Changing your mind

Keep in mind that you don’t have to go off methadone. You can change your mind and return to treatment at any point in the tapering process. Maybe you’re not ready yet, maybe you’ll be ready at a later time, maybe you’ll never be ready. Staying on methadone can be the right choice for some. It’s up to you. A return to treatment is not a failure. If the choice is between being on methadone, or risking a return to a dangerous drug habit, stick to the methadone — it’s better for you. It’s better for everybody.

After treatment ends

If you decide to go through with the taper, and you stop taking methadone, it may still take a while for your body to adjust from long-term opioid use. Some people have trouble sleeping, and may feel low. This can go on for as long as months after the end of the taper. During this period it is important to maintain and extend your support. Some find that becoming involved in support groups such as Narcotics Anonymous can help provide the extra strength to stay firm in your decision to be drug free. Individual counselling can also help.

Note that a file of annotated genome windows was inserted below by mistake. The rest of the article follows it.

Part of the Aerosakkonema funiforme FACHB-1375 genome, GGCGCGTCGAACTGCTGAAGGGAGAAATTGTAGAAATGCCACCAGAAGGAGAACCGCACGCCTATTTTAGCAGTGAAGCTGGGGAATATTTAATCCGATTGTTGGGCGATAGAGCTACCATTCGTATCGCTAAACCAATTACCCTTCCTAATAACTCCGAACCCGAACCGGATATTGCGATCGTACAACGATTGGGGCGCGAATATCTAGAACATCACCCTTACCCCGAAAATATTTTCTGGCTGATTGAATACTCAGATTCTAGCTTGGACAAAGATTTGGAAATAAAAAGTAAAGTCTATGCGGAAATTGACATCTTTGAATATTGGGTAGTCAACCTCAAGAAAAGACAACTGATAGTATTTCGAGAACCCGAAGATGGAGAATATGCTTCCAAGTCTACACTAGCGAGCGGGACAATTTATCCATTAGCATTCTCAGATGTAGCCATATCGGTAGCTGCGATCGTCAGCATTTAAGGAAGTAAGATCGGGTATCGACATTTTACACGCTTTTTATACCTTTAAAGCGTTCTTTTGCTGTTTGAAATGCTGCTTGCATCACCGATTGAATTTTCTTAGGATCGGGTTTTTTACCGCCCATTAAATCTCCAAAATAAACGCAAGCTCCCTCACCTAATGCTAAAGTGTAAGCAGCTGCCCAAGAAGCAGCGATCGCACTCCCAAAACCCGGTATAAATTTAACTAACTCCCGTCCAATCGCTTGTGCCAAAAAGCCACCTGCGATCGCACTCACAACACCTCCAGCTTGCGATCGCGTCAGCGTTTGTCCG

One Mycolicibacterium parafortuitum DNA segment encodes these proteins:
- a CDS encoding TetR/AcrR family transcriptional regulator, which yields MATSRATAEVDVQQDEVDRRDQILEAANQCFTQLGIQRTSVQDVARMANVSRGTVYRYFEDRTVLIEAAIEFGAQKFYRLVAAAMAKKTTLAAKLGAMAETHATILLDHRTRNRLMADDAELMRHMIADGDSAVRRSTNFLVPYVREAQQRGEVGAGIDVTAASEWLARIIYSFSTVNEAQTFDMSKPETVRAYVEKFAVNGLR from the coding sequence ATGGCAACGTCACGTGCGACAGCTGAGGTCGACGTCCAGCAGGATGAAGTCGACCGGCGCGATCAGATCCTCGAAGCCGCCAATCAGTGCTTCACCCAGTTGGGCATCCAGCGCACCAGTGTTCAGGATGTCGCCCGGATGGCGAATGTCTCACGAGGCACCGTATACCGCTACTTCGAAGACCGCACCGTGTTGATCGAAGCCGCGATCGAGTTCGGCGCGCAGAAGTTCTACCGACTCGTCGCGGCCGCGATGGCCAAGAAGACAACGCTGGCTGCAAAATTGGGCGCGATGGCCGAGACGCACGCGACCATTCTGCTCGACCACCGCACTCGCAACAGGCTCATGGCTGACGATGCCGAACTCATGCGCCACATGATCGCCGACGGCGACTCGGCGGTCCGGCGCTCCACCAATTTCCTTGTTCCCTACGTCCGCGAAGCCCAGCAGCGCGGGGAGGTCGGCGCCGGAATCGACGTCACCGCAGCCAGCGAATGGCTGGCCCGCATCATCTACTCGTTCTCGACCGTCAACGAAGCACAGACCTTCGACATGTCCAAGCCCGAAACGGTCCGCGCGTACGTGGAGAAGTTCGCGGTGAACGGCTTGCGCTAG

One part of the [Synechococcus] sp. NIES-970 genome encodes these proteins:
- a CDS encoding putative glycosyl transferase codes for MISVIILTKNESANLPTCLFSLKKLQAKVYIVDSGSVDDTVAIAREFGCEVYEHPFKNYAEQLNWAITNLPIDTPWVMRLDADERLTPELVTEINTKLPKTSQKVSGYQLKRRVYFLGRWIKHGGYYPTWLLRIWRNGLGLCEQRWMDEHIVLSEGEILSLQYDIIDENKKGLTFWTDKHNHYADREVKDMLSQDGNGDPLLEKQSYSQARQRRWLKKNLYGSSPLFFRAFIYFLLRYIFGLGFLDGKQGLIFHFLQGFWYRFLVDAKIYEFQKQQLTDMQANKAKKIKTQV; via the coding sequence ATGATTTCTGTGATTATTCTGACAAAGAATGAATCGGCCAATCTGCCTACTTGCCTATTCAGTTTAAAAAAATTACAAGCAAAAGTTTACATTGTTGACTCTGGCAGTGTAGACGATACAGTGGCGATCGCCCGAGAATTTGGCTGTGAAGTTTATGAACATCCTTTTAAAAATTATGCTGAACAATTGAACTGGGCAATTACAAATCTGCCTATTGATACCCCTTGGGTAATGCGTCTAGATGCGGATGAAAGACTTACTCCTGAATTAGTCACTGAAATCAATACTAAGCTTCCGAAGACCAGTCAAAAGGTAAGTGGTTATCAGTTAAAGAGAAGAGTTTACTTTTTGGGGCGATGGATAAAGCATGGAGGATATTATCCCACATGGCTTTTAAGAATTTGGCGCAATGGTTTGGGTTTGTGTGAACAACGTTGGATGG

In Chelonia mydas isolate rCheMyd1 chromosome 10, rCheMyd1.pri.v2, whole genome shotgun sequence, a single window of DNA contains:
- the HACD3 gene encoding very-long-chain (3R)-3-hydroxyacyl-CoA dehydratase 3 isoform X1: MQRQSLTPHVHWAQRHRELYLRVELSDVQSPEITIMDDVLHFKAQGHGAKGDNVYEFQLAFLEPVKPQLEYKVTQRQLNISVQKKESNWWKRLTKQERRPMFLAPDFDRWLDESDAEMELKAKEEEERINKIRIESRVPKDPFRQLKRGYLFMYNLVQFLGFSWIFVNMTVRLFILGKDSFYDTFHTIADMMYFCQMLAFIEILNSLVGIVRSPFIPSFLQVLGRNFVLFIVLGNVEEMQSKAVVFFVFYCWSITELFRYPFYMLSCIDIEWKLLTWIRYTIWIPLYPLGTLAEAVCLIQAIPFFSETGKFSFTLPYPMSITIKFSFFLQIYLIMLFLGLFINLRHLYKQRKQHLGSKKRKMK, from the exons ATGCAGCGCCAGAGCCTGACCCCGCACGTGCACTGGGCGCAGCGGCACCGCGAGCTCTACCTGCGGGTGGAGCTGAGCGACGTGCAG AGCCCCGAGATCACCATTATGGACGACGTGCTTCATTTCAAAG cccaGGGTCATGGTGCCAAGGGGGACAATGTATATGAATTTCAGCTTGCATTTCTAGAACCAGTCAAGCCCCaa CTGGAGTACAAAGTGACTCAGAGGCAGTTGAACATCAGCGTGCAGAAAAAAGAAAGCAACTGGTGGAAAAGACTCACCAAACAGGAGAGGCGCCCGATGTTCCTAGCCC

Recovery from drug abuse is not an instant fix. It takes time; it’s a process. What works for you may or may not work for someone else. The important thing is to find your own way, and get headed in the right direction.

*Tapering Readiness Inventory from Treatment of Opiate Addiction With Methadone: A Counselor Manual, U.S. Department of Health and Human Services (DHHS) SMA94-2061

(From S. Brummett, R. Dumontet, L. Wermuth, M. Gold, J.L. Sorensen, S. Batki, R. Dennis & R. Heaphy (1986), Methadone Maintenance to Abstinence: The Tapering Network Project Manual, University of California, San Francisco).

Methadone Maintenance Treatment: Client Handbook

Methadone myths and realities

  1. Methadone and other options
  2. Learning about methadone
  3. Going on methadone
  4. Living with methadone
  5. Methadone and other drugs
  6. Counselling and other services
  7. Women, family and methadone
  8. Looking ahead on methadone

Resources